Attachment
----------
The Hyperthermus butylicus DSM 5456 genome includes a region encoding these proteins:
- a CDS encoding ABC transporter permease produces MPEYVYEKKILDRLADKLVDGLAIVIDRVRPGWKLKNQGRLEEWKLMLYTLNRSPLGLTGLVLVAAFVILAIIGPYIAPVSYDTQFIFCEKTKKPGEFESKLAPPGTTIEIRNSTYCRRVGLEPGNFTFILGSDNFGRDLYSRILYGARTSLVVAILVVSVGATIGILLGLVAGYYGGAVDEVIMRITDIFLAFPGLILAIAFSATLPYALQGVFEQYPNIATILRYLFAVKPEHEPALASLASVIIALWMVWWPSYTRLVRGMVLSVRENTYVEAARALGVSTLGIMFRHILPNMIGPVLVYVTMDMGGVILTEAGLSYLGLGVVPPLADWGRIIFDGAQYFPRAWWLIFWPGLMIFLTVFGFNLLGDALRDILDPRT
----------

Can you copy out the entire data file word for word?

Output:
The Hyperthermus butylicus DSM 5456 genome includes a region encoding these proteins:
- a CDS encoding ABC transporter permease produces MPEYVYEKKILDRLADKLVDGLAIVIDRVRPGWKLKNQGRLEEWKLMLYTLNRSPLGLTGLVLVAAFVILAIIGPYIAPVSYDTQFIFCEKTKKPGEFESKLAPPGTTIEIRNSTYCRRVGLEPGNFTFILGSDNFGRDLYSRILYGARTSLVVAILVVSVGATIGILLGLVAGYYGGAVDEVIMRITDIFLAFPGLILAIAFSATLPYALQGVFEQYPNIATILRYLFAVKPEHEPALASLASVIIALWMVWWPSYTRLVRGMVLSVRENTYVEAARALGVSTLGIMFRHILPNMIGPVLVYVTMDMGGVILTEAGLSYLGLGVVPPLADWGRIIFDGAQYFPRAWWLIFWPGLMIFLTVFGFNLLGDALRDILDPRT